Each system subreport shows all the disk partitions
for that system.
dusage shows the names of the partitions' mount points
remote system notation:
Beneath the partition's designation is a line containing
space usage figures for the whole partition. These figures
the df program, but they're scaled to use megabytes
of df's usual kilobytes output. Total space usage lines
surrounded by parentheses to make extraction of these
for scripts that want to analyze dusage's output.
The usage percentage is calculated the same way df calculates
it, but shows the value rounded to two decimal places.
rounds to the nearest integer. The total shown ("Tot:")
typically greater than the sum of the "Used:"
space because "Tot:" reflects certain space
used as overhead
by the system. The "Usage:" percentage reflects
space available from the "Used:" and "Avail:"
not the potential space as shown in the "Tot:"
User usage lines follow the space usage line. These
lines show each
user whose usage exceeds the threshold. User lines show
in order of
most space used to least space used. Three tab-separated
the total megabytes used, the name of the user holding
and the percentage of total space used by the user.
UNIX allocates disk space 1K (two 512-byte blocks) at
a time. Total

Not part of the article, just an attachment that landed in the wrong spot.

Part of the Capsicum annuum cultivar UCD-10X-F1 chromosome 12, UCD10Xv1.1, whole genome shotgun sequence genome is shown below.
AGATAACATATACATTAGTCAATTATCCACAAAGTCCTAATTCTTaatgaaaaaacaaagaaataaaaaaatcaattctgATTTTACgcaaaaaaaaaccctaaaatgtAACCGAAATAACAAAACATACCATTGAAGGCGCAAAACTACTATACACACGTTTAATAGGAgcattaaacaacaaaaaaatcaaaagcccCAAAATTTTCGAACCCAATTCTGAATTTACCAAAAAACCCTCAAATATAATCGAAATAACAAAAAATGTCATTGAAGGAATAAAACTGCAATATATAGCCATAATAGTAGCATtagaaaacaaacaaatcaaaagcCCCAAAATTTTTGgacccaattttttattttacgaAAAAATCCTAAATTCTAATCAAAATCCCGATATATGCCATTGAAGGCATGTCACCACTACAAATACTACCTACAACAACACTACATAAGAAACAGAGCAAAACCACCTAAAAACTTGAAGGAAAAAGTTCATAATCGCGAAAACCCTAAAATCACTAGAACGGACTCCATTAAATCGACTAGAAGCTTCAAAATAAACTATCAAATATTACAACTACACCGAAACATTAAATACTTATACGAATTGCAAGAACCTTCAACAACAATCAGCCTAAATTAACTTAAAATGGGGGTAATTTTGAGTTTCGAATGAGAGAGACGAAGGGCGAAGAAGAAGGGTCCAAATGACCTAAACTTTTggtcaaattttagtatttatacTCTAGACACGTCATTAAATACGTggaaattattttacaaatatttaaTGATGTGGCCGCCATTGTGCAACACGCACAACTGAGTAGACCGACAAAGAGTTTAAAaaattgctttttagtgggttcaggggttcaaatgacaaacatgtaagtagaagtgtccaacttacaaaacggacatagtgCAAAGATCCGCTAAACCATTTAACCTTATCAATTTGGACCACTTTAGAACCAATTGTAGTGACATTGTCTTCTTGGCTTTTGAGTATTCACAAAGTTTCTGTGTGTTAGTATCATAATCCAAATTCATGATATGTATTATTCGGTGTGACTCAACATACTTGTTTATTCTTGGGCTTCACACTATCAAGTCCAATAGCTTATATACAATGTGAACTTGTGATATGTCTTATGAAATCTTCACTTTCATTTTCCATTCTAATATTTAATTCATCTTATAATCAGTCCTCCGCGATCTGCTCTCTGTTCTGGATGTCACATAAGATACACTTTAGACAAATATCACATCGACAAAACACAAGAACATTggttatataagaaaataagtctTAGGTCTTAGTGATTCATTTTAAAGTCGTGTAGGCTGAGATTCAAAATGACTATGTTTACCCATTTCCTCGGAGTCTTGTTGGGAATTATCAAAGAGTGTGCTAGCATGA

megabytes used represents the total allocated space
in 1K allocation
units held by a user, not merely the sum of a user's
Usage percentages come from the relationship of the
usage to the partition's available space, which is the
sum of the
partition's "Used:" and "Avail:"
Disk Usage Script
The heart of dusage is the quot program. (Refer to
quot(8) on SunOS, and quot(1M) on HP-UX and on other
versions of System V). The -a option causes quot to
examine every mounted filesystem on a system and report
who is using
space and how much. quot is perfect for dusage's needs,
because quot's report gives the total 1K allocation
for each user in order of most used to least used.
Unfortunately, quot only gives this information when
a root user. Therefore, dusage requires the user to
effective UID of zero. If you need dusage's report frequently,
run dusage in root's crontab. Because dusage
sends its output to the standard output, cron automatically
mails the output to the crontab owner unless you redirect
that output to a file. If you want many people to read
be sure to set appropriate owner and group IDs and permissions
part of the cron job.
Listing 1 shows dusage, a Bourne shell script. dusage
has been tested to work correctly on HP-UX and SunOS